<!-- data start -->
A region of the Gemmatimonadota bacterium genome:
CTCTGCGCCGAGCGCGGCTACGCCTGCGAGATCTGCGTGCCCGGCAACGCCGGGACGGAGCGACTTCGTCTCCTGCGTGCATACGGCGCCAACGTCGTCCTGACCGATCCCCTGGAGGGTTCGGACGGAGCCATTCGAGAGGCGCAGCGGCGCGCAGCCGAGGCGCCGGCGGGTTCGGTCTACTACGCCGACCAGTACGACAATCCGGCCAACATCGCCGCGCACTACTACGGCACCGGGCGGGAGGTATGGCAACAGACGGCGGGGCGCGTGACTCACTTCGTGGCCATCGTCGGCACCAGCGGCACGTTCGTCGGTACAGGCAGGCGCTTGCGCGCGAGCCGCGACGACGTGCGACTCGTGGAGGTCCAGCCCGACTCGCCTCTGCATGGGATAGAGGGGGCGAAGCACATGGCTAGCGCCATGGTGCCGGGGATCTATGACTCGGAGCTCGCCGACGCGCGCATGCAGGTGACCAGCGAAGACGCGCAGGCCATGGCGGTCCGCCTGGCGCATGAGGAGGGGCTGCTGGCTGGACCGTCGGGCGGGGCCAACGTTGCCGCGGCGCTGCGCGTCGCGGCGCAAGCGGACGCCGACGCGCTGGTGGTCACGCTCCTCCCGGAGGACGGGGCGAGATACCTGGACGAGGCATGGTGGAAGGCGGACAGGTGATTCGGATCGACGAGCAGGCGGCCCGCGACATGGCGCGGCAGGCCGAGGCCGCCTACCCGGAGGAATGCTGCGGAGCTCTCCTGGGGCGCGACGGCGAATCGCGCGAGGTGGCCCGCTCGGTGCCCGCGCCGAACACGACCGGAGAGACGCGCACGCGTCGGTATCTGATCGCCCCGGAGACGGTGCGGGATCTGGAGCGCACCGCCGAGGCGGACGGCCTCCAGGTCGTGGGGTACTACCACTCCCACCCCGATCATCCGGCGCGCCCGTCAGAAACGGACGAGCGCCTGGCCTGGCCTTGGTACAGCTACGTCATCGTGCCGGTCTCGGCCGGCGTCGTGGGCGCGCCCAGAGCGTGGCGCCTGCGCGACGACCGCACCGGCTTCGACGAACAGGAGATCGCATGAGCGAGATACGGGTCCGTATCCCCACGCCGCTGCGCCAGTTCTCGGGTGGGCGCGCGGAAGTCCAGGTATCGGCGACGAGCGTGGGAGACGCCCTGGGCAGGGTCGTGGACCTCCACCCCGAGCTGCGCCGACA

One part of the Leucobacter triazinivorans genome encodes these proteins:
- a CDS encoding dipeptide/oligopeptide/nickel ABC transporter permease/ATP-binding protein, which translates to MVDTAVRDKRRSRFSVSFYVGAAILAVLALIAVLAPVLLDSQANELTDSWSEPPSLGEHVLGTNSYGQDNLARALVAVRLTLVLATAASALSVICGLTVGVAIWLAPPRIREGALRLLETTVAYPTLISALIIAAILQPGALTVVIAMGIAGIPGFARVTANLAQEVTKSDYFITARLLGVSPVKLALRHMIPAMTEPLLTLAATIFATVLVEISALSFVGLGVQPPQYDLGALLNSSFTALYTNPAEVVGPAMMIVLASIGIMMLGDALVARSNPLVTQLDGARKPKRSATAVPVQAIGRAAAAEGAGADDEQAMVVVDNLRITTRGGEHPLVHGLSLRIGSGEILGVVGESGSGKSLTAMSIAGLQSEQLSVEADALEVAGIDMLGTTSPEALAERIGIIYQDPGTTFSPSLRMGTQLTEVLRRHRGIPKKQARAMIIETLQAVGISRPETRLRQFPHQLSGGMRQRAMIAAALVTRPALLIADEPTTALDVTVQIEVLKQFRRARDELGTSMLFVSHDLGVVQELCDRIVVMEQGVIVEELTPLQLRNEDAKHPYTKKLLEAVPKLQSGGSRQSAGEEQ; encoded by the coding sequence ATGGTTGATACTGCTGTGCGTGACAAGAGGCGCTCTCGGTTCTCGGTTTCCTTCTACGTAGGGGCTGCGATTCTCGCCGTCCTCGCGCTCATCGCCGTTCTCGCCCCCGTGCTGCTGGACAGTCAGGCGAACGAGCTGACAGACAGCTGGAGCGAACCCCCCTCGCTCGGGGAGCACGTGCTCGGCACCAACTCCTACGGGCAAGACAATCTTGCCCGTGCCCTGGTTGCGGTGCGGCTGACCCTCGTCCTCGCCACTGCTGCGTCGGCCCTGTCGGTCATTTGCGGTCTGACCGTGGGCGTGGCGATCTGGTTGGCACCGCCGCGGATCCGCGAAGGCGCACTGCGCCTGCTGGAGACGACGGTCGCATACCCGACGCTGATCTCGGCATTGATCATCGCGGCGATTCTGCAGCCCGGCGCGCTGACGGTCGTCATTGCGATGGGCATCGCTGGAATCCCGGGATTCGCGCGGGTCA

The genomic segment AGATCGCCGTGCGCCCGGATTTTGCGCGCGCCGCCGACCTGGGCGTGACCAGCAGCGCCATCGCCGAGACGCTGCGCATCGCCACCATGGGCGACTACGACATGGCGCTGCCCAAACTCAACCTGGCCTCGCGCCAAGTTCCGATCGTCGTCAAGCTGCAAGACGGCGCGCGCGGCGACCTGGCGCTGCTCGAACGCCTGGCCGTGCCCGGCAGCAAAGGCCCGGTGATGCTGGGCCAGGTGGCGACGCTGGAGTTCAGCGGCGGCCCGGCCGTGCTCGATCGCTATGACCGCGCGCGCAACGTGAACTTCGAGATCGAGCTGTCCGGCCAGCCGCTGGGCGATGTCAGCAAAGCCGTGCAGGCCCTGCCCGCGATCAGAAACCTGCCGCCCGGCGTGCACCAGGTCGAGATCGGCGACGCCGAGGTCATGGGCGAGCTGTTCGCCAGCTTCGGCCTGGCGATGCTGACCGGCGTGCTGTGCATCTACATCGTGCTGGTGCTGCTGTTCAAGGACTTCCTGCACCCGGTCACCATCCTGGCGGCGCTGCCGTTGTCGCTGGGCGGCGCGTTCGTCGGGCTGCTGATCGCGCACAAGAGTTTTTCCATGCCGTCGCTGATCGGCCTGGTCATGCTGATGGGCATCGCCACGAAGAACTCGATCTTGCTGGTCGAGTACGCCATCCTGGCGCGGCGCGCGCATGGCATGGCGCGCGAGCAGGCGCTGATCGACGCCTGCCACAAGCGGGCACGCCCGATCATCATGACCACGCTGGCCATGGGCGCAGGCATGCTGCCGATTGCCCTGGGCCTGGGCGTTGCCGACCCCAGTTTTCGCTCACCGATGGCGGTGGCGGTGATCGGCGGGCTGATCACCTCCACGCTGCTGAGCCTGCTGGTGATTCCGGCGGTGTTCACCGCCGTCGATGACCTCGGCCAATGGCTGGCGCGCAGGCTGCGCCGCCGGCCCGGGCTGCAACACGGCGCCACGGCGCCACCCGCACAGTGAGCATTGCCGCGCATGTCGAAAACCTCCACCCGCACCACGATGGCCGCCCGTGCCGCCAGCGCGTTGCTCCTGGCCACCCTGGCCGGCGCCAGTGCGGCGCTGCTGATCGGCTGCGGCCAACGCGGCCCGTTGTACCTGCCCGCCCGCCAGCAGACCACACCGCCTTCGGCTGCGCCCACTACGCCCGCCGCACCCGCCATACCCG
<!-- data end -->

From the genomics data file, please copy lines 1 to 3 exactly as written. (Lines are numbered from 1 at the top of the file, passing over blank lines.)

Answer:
A region of the Gemmatimonadota bacterium genome:
CTCTGCGCCGAGCGCGGCTACGCCTGCGAGATCTGCGTGCCCGGCAACGCCGGGACGGAGCGACTTCGTCTCCTGCGTGCATACGGCGCCAACGTCGTCCTGACCGATCCCCTGGAGGGTTCGGACGGAGCCATTCGAGAGGCGCAGCGGCGCGCAGCCGAGGCGCCGGCGGGTTCGGTCTACTACGCCGACCAGTACGACAATCCGGCCAACATCGCCGCGCACTACTACGGCACCGGGCGGGAGGTATGGCAACAGACGGCGGGGCGCGTGACTCACTTCGTGGCCATCGTCGGCACCAGCGGCACGTTCGTCGGTACAGGCAGGCGCTTGCGCGCGAGCCGCGACGACGTGCGACTCGTGGAGGTCCAGCCCGACTCGCCTCTGCATGGGATAGAGGGGGCGAAGCACATGGCTAGCGCCATGGTGCCGGGGATCTATGACTCGGAGCTCGCCGACGCGCGCATGCAGGTGACCAGCGAAGACGCGCAGGCCATGGCGGTCCGCCTGGCGCATGAGGAGGGGCTGCTGGCTGGACCGTCGGGCGGGGCCAACGTTGCCGCGGCGCTGCGCGTCGCGGCGCAAGCGGACGCCGACGCGCTGGTGGTCACGCTCCTCCCGGAGGACGGGGCGAGATACCTGGACGAGGCATGGTGGAAGGCGGACAGGTGATTCGGATCGACGAGCAGGCGGCCCGCGACATGGCGCGGCAGGCCGAGGCCGCCTACCCGGAGGAATGCTGCGGAGCTCTCCTGGGGCGCGACGGCGAATCGCGCGAGGTGGCCCGCTCGGTGCCCGCGCCGAACACGACCGGAGAGACGCGCACGCGTCGGTATCTGATCGCCCCGGAGACGGTGCGGGATCTGGAGCGCACCGCCGAGGCGGACGGCCTCCAGGTCGTGGGGTACTACCACTCCCACCCCGATCATCCGGCGCGCCCGTCAGAAACGGACGAGCGCCTGGCCTGGCCTTGGTACAGCTACGTCATCGTGCCGGTCTCGGCCGGCGTCGTGGGCGCGCCCAGAGCGTGGCGCCTGCGCGACGACCGCACCGGCTTCGACGAACAGGAGATCGCATGAGCGAGATACGGGTCCGTATCCCCACGCCGCTGCGCCAGTTCTCGGGTGGGCGCGCGGAAGTCCAGGTATCGGCGACGAGCGTGGGAGACGCCCTGGGCAGGGTCGTGGACCTCCACCCCGAGCTGCGCCGACA

One part of the Leucobacter triazinivorans genome encodes these proteins: